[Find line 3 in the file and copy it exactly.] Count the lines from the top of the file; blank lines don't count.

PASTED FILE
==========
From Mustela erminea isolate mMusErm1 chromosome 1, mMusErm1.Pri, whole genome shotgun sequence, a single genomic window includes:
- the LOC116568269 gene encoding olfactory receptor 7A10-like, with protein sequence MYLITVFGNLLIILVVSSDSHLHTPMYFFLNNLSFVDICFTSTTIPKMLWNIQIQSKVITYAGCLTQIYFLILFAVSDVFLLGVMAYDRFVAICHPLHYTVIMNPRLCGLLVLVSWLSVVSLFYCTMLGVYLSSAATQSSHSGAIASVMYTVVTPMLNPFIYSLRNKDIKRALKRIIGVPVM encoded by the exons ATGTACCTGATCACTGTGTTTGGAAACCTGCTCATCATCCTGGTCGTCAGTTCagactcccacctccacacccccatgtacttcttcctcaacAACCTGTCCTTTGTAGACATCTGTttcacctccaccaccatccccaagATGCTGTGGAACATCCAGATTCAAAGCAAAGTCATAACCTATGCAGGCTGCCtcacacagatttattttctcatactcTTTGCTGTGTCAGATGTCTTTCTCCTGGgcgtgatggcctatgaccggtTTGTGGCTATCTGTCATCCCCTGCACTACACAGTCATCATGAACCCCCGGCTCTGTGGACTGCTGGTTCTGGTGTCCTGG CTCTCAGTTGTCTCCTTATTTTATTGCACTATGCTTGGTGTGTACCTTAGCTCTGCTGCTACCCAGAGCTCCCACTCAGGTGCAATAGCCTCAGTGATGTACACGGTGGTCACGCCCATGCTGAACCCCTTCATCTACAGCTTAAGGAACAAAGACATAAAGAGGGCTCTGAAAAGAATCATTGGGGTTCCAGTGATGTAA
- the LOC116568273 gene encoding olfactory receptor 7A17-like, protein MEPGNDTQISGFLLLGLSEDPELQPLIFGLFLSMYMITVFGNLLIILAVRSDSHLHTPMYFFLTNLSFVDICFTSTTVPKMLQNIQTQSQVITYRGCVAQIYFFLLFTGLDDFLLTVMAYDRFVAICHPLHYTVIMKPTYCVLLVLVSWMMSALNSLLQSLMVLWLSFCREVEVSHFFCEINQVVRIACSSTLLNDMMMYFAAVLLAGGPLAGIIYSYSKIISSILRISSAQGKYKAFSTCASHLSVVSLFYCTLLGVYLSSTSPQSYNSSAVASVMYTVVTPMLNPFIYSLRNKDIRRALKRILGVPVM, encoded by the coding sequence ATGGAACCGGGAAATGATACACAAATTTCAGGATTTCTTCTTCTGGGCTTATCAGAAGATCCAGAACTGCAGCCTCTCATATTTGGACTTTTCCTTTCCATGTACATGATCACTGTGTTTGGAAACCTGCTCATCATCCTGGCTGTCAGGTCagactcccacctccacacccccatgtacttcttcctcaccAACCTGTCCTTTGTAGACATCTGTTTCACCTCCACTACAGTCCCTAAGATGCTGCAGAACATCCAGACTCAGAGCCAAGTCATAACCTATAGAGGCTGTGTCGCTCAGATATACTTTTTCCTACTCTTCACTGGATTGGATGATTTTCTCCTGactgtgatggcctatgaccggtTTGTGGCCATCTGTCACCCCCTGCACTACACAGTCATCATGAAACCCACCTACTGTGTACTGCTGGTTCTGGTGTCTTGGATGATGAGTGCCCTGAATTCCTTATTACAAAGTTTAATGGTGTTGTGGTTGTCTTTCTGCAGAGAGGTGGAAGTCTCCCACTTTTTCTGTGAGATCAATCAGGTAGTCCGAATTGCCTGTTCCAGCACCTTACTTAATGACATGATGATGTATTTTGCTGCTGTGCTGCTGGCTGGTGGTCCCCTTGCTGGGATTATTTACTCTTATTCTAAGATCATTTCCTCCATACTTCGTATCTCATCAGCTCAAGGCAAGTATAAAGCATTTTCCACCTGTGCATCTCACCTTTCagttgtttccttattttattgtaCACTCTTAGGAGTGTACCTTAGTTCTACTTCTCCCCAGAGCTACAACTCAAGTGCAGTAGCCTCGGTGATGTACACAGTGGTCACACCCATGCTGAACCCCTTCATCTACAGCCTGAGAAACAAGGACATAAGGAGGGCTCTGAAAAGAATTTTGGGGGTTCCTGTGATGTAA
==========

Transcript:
- the LOC116568273 gene encoding olfactory receptor 7A17-like, protein MEPGNDTQISGFLLLGLSEDPELQPLIFGLFLSMYMITVFGNLLIILAVRSDSHLHTPMYFFLTNLSFVDICFTSTTVPKMLQNIQTQSQVITYRGCVAQIYFFLLFTGLDDFLLTVMAYDRFVAICHPLHYTVIMKPTYCVLLVLVSWMMSALNSLLQSLMVLWLSFCREVEVSHFFCEINQVVRIACSSTLLNDMMMYFAAVLLAGGPLAGIIYSYSKIISSILRISSAQGKYKAFSTCASHLSVVSLFYCTLLGVYLSSTSPQSYNSSAVASVMYTVVTPMLNPFIYSLRNKDIRRALKRILGVPVM, encoded by the coding sequence ATGGAACCGGGAAATGATACACAAATTTCAGGATTTCTTCTTCTGGGCTTATCAGAAGATCCAGAACTGCAGCCTCTCATATTTGGACTTTTCCTTTCCATGTACATGATCACTGTGTTTGGAAACCTGCTCATCATCCTGGCTGTCAGGTCagactcccacctccacacccccatgtacttcttcctcaccAACCTGTCCTTTGTAGACATCTGTTTCACCTCCACTACAGTCCCTAAGATGCTGCAGAACATCCAGACTCAGAGCCAAGTCATAACCTATAGAGGCTGTGTCGCTCAGATATACTTTTTCCTACTCTTCACTGGATTGGATGATTTTCTCCTGactgtgatggcctatgaccggtTTGTGGCCATCTGTCACCCCCTGCACTACACAGTCATCATGAAACCCACCTACTGTGTACTGCTGGTTCTGGTGTCTTGGATGATGAGTGCCCTGAATTCCTTATTACAAAGTTTAATGGTGTTGTGGTTGTCTTTCTGCAGAGAGGTGGAAGTCTCCCACTTTTTCTGTGAGATCAATCAGGTAGTCCGAATTGCCTGTTCCAGCACCTTACTTAATGACATGATGATGTATTTTGCTGCTGTGCTGCTGGCTGGTGGTCCCCTTGCTGGGATTATTTACTCTTATTCTAAGATCATTTCCTCCATACTTCGTATCTCATCAGCTCAAGGCAAGTATAAAGCATTTTCCACCTGTGCATCTCACCTTTCagttgtttccttattttattgtaCACTCTTAGGAGTGTACCTTAGTTCTACTTCTCCCCAGAGCTACAACTCAAGTGCAGTAGCCTCGGTGATGTACACAGTGGTCACACCCATGCTGAACCCCTTCATCTACAGCCTGAGAAACAAGGACATAAGGAGGGCTCTGAAAAGAATTTTGGGGGTTCCTGTGATGTAA